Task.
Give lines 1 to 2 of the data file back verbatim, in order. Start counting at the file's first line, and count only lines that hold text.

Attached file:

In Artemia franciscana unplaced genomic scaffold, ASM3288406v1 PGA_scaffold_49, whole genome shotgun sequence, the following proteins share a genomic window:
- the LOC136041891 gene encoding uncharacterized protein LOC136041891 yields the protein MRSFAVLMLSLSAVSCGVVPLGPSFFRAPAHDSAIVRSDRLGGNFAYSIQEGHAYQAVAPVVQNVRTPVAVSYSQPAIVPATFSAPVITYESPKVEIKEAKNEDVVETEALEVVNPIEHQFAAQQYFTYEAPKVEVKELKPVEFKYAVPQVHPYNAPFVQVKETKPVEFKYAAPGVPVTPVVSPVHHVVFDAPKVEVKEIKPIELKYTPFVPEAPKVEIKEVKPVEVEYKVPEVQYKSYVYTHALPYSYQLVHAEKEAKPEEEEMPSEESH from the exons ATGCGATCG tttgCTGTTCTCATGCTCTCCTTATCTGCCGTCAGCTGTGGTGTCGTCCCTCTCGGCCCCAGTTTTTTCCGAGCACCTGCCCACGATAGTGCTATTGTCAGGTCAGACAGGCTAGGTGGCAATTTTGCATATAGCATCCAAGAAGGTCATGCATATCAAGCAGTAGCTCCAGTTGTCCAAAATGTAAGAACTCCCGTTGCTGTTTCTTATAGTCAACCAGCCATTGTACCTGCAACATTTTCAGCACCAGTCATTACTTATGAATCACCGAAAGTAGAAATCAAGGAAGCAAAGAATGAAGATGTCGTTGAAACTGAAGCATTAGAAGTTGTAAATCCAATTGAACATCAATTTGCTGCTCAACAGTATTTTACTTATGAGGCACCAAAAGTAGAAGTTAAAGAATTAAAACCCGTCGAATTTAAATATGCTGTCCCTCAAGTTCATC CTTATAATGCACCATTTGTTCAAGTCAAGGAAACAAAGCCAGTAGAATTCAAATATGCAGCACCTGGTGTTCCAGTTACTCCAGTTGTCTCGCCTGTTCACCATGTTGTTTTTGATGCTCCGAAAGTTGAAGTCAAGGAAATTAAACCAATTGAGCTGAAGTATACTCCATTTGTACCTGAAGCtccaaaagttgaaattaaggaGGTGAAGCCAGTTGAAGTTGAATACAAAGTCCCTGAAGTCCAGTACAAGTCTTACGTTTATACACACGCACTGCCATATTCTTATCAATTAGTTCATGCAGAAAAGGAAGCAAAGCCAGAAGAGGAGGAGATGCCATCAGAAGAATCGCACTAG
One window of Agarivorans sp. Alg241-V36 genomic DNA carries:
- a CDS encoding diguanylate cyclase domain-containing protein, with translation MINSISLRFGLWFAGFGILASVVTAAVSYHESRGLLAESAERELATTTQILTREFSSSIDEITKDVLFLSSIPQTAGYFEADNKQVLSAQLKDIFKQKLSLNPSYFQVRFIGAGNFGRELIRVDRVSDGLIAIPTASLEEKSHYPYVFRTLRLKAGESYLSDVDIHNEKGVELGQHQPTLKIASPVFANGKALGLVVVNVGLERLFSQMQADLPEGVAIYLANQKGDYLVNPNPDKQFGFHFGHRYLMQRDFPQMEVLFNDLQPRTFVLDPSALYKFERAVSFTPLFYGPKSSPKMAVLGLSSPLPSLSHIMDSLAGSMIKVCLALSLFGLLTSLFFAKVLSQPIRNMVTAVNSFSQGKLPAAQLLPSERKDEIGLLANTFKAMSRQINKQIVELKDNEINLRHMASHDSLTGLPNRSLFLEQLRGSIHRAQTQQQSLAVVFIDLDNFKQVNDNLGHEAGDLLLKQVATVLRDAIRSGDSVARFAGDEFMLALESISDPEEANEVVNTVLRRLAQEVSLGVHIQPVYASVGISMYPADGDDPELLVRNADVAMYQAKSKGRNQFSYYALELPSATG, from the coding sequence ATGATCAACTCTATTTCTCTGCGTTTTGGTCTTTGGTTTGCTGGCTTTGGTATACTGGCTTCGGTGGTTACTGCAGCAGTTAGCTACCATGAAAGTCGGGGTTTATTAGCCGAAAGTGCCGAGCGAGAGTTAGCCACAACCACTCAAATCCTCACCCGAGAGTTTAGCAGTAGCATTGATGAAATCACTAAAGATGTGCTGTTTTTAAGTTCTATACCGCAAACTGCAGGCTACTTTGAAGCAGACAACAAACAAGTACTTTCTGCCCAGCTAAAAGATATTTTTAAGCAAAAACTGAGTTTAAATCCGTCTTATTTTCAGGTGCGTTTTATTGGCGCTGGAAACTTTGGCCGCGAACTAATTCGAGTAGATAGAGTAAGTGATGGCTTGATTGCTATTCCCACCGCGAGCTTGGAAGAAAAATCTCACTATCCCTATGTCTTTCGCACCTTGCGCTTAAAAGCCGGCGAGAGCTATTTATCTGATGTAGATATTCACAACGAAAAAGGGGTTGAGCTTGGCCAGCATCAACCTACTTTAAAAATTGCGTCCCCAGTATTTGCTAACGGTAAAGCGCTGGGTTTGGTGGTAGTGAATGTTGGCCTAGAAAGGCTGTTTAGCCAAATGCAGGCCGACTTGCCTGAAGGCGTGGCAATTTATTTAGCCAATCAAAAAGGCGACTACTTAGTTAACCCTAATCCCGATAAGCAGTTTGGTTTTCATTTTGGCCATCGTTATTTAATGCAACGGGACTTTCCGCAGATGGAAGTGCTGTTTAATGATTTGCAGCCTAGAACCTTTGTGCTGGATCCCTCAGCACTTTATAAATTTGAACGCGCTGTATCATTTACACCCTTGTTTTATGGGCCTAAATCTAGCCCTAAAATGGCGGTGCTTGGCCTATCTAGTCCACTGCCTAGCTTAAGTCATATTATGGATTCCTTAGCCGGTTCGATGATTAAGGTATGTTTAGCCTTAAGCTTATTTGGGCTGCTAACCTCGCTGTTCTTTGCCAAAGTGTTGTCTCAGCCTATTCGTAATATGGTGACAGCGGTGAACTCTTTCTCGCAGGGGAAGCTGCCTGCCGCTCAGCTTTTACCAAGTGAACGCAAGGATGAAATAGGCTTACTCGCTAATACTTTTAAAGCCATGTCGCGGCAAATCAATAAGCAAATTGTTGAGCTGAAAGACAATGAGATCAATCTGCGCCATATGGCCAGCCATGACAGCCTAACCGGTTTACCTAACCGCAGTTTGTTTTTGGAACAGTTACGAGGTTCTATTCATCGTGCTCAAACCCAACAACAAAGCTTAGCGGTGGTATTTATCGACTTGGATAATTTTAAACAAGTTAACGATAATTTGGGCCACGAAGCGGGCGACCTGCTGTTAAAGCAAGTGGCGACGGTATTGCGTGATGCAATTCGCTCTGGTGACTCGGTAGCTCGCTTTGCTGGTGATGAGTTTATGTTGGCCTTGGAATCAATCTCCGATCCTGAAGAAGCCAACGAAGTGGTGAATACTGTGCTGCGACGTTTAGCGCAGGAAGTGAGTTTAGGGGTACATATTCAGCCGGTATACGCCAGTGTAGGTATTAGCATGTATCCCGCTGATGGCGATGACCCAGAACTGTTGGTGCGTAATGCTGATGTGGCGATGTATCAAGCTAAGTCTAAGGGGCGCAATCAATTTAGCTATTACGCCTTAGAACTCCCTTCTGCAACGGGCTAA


In Artemia franciscana unplaced genomic scaffold, ASM3288406v1 PGA_scaffold_49, whole genome shotgun sequence, the following proteins share a genomic window:
- the LOC136041891 gene encoding uncharacterized protein LOC136041891 yields the protein MRSFAVLMLSLSAVSCGVVPLGPSFFRAPAHDSAIVRSDRLGGNFAYSIQEGHAYQAVAPVVQNVRTPVAVSYSQPAIVPATFSAPVITYESPKVEIKEAKNEDVVETEALEVVNPIEHQFAAQQYFTYEAPKVEVKELKPVEFKYAVPQVHPYNAPFVQVKETKPVEFKYAAPGVPVTPVVSPVHHVVFDAPKVEVKEIKPIELKYTPFVPEAPKVEIKEVKPVEVEYKVPEVQYKSYVYTHALPYSYQLVHAEKEAKPEEEEMPSEESH from the exons ATGCGATCG tttgCTGTTCTCATGCTCTCCTTATCTGCCGTCAGCTGTGGTGTCGTCCCTCTCGGCCCCAGTTTTTTCCGAGCACCTGCCCACGATAGTGCTATTGTCAGGTCAGACAGGCTAGGTGGCAATTTTGCATATAGCATCCAAGAAGGTCATGCATATCAAGCAGTAGCTCCAGTTGTCCAAAATGTAAGAACTCCCGTTGCTGTTTCTTATAGTCAACCAGCCATTGTACCTGCAACATTTTCAGCACCAGTCATTACTTATGAATCACCGAAAGTAGAAATCAAGGAAGCAAAGAATGAAGATGTCGTTGAAACTGAAGCATTAGAAGTTGTAAATCCAATTGAACATCAATTTGCTGCTCAACAGTATTTTACTTATGAGGCACCAAAAGTAGAAGTTAAAGAATTAAAACCCGTCGAATTTAAATATGCTGTCCCTCAAGTTCATC CTTATAATGCACCATTTGTTCAAGTCAAGGAAACAAAGCCAGTAGAATTCAAATATGCAGCACCTGGTGTTCCAGTTACTCCAGTTGTCTCGCCTGTTCACCATGTTGTTTTTGATGCTCCGAAAGTTGAAGTCAAGGAAATTAAACCAATTGAGCTGAAGTATACTCCATTTGTACCTGAAGCtccaaaagttgaaattaaggaGGTGAAGCCAGTTGAAGTTGAATACAAAGTCCCTGAAGTCCAGTACAAGTCTTACGTTTATACACACGCACTGCCATATTCTTATCAATTAGTTCATGCAGAAAAGGAAGCAAAGCCAGAAGAGGAGGAGATGCCATCAGAAGAATCGCACTAG